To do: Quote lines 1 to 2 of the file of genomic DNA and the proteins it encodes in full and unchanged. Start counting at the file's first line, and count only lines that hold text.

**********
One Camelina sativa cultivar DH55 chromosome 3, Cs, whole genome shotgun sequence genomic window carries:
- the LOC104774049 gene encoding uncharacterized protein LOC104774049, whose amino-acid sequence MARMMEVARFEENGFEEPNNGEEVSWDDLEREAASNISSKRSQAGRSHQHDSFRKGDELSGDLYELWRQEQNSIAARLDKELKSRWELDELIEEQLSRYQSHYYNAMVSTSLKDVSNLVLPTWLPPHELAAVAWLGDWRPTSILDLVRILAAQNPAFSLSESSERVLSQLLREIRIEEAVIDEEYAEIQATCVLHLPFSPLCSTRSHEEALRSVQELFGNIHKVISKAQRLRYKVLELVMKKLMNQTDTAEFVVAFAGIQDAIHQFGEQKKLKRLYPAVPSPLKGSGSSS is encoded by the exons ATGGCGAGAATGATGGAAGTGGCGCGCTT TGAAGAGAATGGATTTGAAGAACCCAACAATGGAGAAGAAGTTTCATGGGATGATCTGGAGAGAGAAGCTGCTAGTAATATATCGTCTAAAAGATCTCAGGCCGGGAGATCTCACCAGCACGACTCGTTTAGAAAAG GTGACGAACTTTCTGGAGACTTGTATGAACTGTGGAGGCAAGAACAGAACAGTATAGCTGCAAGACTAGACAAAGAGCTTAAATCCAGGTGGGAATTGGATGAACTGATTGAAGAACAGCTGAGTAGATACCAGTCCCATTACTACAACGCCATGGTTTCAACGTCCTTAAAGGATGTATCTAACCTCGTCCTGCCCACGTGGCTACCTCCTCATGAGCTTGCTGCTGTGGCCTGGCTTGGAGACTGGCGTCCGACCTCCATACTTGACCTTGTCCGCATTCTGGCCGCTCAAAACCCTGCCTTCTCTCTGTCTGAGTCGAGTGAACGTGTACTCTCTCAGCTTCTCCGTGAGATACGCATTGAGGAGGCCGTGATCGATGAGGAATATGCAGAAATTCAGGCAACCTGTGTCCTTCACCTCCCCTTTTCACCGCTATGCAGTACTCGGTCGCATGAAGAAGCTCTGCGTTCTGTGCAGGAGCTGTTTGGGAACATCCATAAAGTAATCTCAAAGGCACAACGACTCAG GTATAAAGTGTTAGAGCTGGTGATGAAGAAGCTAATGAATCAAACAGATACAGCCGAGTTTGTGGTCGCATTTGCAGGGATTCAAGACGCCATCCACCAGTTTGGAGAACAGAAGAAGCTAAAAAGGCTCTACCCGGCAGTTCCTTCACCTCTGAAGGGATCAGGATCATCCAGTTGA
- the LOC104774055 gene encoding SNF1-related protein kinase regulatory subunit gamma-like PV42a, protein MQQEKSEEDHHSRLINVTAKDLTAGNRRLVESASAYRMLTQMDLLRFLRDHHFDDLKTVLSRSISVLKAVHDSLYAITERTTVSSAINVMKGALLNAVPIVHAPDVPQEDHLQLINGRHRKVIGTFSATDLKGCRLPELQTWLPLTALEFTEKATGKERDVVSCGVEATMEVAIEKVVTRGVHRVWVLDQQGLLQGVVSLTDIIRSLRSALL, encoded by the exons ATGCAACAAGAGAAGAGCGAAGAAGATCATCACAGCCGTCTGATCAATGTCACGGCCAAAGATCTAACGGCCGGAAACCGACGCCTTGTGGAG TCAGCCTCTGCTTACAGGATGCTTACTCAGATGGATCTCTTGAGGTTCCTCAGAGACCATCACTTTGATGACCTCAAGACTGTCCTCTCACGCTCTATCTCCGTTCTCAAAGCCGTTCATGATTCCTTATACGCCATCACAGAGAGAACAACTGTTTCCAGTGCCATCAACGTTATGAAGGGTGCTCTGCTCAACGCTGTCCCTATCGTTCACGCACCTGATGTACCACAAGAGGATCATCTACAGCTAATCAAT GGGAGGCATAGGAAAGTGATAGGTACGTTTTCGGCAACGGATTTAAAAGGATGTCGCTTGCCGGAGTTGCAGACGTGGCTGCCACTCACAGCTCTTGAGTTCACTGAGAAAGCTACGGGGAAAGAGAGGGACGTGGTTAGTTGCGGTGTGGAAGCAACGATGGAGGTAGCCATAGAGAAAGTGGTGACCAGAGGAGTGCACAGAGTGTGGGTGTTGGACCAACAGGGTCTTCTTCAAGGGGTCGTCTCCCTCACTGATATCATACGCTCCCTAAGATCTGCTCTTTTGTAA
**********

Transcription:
One Camelina sativa cultivar DH55 chromosome 3, Cs, whole genome shotgun sequence genomic window carries:
- the LOC104774049 gene encoding uncharacterized protein LOC104774049, whose amino-acid sequence MARMMEVARFEENGFEEPNNGEEVSWDDLEREAASNISSKRSQAGRSHQHDSFRKGDELSGDLYELWRQEQNSIAARLDKELKSRWELDELIEEQLSRYQSHYYNAMVSTSLKDVSNLVLPTWLPPHELAAVAWLGDWRPTSILDLVRILAAQNPAFSLSESSERVLSQLLREIRIEEAVIDEEYAEIQATCVLHLPFSPLCSTRSHEEALRSVQELFGNIHKVISKAQRLRYKVLELVMKKLMNQTDTAEFVVAFAGIQDAIHQFGEQKKLKRLYPAVPSPLKGSGSSS is encoded by the exons ATGGCGAGAATGATGGAAGTGGCGCGCTT TGAAGAGAATGGATTTGAAGAACCCAACAATGGAGAAGAAGTTTCATGGGATGATCTGGAGAGAGAAGCTGCTAGTAATATATCGTCTAAAAGATCTCAGGCCGGGAGATCTCACCAGCACGACTCGTTTAGAAAAG GTGACGAACTTTCTGGAGACTTGTATGAACTGTGGAGGCAAGAACAGAACAGTATAGCTGCAAGACTAGACAAAGAGCTTAAATCCAGGTGGGAATTGGATGAACTGATTGAAGAACAGCTGAGTAGATACCAGTCCCATTACTACAACGCCATGGTTTCAACGTCCTTAAAGGATGTATCTAACCTCGTCCTGCCCACGTGGCTACCTCCTCATGAGCTTGCTGCTGTGGCCTGGCTTGGAGACTGGCGTCCGACCTCCATACTTGACCTTGTCCGCATTCTGGCCGCTCAAAACCCTGCCTTCTCTCTGTCTGAGTCGAGTGAACGTGTACTCTCTCAGCTTCTCCGTGAGATACGCATTGAGGAGGCCGTGATCGATGAGGAATATGCAGAAATTCAGGCAACCTGTGTCCTTCACCTCCCCTTTTCACCGCTATGCAGTACTCGGTCGCATGAAGAAGCTCTGCGTTCTGTGCAGGAGCTGTTTGGGAACATCCATAAAGTAATCTCAAAGGCACAACGACTCAG GTATAAAGTGTTAGAGCTGGTGATGAAGAAGCTAATGAATCAAACAGATACAGCCGAGTTTGTGGTCGCATTTGCAGGGATTCAAGACGCCATCCACCAGTTTGGAGAACAGAAGAAGCTAAAAAGGCTCTACCCGGCAGTTCCTTCACCTCTGAAGGGATCAGGATCATCCAGTTGA